One might argue that no seasoned KAM will visit all 100 customers. She will surely concentrate her efforts in a reduced number of accounts, those with higher chances of closing a deal. Well, that is – precisely – what predictions are all about, isn’t it?
The KAM will follow her instinct and experience. A predictive analytics algorithm crunches ERP and CRM sales data. Another case of “man vs machine”.
Some sales reps will also argue that they enjoy visiting their customers. That is, of course, a valid point. However, here we are not discussing what is more enjoyable but what is more productive.
Second Model: Sales planning process using predictive analytics
Enters predictive analytics. The company uses a software tool predicting the 20 accounts closing a deal this month. The KAM visits them, incurring in € 10,000 costs (20 x € 500). She can deal with one customer a day, properly preparing each negotiation and follow up.
To calculate the benefits of this second model, we need to know how many of the ten positive cases the model correctly predicted.
They are the “true positives”: accounts predicted to buy that indeed bought. They were ten. If the model manages to find them all, the net benefit will be €40,000 (10 x €5,000 – €10,000).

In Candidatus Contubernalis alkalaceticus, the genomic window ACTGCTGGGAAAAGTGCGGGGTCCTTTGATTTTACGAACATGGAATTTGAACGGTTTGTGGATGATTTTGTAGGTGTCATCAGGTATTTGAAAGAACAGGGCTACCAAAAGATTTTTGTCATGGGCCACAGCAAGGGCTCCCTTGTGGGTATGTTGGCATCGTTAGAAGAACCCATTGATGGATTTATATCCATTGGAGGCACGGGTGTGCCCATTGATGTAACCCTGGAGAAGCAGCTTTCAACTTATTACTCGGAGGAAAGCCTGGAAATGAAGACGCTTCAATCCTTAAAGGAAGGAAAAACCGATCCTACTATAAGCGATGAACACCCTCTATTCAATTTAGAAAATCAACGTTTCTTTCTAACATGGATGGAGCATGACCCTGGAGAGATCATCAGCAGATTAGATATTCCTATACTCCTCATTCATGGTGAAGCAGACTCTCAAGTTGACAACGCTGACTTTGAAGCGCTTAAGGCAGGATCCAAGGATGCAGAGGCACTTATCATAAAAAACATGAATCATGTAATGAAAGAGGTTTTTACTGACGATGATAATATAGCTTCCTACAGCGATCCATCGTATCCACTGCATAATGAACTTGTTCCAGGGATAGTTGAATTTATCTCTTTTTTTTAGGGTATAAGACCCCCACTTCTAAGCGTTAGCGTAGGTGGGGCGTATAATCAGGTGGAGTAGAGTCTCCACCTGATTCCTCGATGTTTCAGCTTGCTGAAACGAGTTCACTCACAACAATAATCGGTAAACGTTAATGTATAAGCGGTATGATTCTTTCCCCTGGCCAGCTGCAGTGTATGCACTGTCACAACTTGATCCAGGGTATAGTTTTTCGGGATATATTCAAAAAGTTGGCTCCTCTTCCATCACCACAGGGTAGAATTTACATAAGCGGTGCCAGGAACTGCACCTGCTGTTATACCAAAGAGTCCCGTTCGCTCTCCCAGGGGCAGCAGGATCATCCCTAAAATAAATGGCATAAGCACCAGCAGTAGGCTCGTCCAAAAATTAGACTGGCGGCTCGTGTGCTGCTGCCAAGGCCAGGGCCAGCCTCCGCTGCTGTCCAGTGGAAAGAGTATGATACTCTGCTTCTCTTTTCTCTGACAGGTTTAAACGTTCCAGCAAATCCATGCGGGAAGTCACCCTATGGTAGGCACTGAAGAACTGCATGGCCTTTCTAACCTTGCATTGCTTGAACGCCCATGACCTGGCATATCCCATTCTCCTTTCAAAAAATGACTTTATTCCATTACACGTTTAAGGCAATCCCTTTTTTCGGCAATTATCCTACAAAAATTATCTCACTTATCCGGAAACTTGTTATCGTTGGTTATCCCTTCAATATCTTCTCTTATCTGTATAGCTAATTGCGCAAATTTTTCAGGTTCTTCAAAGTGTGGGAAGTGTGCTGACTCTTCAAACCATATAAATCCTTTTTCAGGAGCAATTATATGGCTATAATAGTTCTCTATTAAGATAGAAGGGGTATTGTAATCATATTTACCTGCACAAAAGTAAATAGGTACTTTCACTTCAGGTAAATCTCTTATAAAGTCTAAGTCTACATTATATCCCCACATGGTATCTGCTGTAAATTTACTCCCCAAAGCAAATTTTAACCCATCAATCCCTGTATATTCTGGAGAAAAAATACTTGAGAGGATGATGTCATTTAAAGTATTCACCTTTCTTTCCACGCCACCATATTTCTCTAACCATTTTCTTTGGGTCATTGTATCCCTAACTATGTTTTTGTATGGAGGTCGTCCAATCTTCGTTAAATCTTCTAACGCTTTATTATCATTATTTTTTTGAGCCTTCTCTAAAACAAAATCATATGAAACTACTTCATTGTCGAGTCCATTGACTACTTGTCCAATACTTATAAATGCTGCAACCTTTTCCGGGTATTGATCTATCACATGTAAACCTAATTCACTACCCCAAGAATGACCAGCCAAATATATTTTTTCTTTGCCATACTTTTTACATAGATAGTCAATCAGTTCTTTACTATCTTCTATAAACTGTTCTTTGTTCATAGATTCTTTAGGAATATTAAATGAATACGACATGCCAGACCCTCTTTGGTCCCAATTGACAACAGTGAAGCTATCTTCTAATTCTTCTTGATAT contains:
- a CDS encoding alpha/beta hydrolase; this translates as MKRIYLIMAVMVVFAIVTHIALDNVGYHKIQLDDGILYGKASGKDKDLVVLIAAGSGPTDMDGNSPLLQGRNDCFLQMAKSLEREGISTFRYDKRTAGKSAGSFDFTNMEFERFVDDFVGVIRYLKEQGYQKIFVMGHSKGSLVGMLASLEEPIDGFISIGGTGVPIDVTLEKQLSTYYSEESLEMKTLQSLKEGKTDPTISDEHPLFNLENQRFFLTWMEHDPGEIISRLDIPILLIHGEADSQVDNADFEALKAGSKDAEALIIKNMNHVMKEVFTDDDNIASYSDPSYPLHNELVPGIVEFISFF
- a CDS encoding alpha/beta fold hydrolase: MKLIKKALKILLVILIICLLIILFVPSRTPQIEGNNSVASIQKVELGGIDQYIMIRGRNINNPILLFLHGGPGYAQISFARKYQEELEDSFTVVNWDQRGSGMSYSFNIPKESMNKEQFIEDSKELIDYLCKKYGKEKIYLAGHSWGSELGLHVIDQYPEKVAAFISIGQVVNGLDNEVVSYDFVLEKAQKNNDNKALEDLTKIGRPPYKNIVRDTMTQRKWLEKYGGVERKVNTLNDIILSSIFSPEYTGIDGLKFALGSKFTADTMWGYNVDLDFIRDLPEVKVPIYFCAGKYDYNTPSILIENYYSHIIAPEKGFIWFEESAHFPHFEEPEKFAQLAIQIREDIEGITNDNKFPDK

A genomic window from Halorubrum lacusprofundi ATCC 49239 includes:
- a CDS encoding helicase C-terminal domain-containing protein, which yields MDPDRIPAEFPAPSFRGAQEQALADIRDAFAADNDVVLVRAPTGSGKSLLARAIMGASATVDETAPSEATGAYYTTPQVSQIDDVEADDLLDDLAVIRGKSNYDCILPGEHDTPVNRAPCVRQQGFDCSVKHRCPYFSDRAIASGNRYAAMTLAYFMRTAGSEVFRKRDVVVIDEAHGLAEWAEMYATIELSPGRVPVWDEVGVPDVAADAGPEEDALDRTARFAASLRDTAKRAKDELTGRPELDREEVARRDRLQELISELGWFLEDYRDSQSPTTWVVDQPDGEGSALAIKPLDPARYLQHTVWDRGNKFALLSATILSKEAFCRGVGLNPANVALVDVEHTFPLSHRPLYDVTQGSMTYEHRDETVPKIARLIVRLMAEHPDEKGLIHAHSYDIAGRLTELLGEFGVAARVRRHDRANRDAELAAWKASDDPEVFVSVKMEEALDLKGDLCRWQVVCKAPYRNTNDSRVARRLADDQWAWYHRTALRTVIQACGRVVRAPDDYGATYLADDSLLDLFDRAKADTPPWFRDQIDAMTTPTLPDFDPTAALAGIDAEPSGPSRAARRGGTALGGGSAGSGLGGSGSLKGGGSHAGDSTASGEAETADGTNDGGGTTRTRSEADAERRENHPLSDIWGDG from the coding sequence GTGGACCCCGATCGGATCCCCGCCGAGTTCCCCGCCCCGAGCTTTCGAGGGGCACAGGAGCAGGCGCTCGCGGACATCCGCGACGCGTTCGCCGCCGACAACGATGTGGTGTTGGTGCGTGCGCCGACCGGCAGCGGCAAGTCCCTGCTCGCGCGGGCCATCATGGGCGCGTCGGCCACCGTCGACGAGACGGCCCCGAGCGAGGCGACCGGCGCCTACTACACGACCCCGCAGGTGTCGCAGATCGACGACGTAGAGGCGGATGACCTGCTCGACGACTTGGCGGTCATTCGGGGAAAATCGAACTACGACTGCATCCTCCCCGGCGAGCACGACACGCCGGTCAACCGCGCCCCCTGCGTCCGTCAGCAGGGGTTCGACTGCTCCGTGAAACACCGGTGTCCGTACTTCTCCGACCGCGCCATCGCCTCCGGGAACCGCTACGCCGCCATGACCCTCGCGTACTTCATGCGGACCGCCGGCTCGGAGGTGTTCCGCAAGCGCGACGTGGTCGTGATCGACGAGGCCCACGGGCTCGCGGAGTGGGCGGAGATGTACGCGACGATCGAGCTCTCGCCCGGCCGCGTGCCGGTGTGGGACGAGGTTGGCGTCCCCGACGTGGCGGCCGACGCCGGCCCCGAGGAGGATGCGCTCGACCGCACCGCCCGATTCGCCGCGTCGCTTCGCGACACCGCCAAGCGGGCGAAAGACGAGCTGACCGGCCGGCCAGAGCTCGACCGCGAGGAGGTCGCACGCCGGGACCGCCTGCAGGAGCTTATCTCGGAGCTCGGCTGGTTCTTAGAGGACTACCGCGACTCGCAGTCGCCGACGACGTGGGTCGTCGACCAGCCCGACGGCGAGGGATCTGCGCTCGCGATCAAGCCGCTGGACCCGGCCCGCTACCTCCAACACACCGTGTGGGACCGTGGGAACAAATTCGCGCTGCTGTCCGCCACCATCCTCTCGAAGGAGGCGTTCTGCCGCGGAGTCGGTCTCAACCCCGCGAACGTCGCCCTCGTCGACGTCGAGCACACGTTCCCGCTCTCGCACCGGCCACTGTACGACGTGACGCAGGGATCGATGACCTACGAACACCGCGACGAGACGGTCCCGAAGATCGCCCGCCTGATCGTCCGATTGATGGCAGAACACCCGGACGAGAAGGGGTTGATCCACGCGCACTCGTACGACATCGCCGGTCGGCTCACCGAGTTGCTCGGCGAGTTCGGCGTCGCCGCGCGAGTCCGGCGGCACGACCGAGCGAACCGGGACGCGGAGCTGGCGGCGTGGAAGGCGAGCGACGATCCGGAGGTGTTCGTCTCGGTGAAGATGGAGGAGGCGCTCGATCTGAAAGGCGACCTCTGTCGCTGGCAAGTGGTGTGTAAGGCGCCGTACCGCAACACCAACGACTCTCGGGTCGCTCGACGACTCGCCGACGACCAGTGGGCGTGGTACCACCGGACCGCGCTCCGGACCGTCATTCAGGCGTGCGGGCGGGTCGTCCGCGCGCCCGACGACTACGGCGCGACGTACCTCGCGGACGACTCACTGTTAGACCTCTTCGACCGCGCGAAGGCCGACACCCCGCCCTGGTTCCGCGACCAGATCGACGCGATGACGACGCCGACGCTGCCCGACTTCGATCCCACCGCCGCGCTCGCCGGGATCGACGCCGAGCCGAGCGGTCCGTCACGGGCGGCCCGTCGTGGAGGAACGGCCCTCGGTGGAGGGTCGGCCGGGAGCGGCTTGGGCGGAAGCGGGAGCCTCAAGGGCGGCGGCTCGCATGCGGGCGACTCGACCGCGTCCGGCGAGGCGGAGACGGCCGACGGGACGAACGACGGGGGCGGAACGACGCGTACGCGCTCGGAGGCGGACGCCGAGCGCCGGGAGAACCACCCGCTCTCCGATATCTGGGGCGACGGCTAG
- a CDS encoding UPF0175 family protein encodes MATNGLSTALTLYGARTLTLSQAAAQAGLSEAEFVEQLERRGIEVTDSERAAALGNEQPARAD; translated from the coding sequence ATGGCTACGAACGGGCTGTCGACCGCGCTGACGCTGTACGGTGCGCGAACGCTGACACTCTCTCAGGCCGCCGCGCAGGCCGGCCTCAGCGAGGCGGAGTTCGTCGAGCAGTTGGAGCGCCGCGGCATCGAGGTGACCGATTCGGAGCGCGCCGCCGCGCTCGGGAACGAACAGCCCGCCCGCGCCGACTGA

In effect, using predictive analytics could offer € 40,000 in benefits, mainly in savings. Compare this to the € 0 from the “visit them all” strategy. Shall the predictive sales software find only five true positives cases, it still wins by € 15,000 (5 x € 5,000 – € 10,000).
|Benefits without Predictive Analytics||Benefits with Predictive Analytics|
|€ 0||€ 40,000 per Month and KAM|
These benefits are for a month only, with one Key Account Manager. Multiplying this by 12 and by the number of KAM in the sales organisation, sales leaders can estimate the total benefit of applying predictive sales analytics.
Predictive Analytics example for B2B sales- Conclusion
Predictive analytics will have an enormous impact on B2B sales. The amount of value it can deliver in a short-time is immense. It requires well-thought business cases and useful analytical models.
We also showed some limitations. For example, since every sales situation is different, estimating the benefits of a predictive model will need adjustments.
Sales leaders should first define what their business goal is. In this example, it was to maximise KAM output during a given period. Once the purpose of the predictive model is defined, sales managers should gather sales data. Sales leaders should evaluate the expected costs and benefits, to assess the ROI of the solution.
Finally, B2B organisations should instruct its sales forces to modify their behaviour based on the predictive analytics model. Companies also need to re-think the sales KPIs they are measuring. In other words, thanks to the implementation of predictive analytics, managers must define new sales KPI and sales controlling processes.
Sales leaders can apply this same lead scoring example to other applications of predictive analytics. For instance, churn reduction, pricing analytics, and cross-selling analytics. The method is, in spirit, the same. Sales reps ought to focus on a limited number of accounts with higher chances of closing deals, churning, buying from cross-selling or paying more.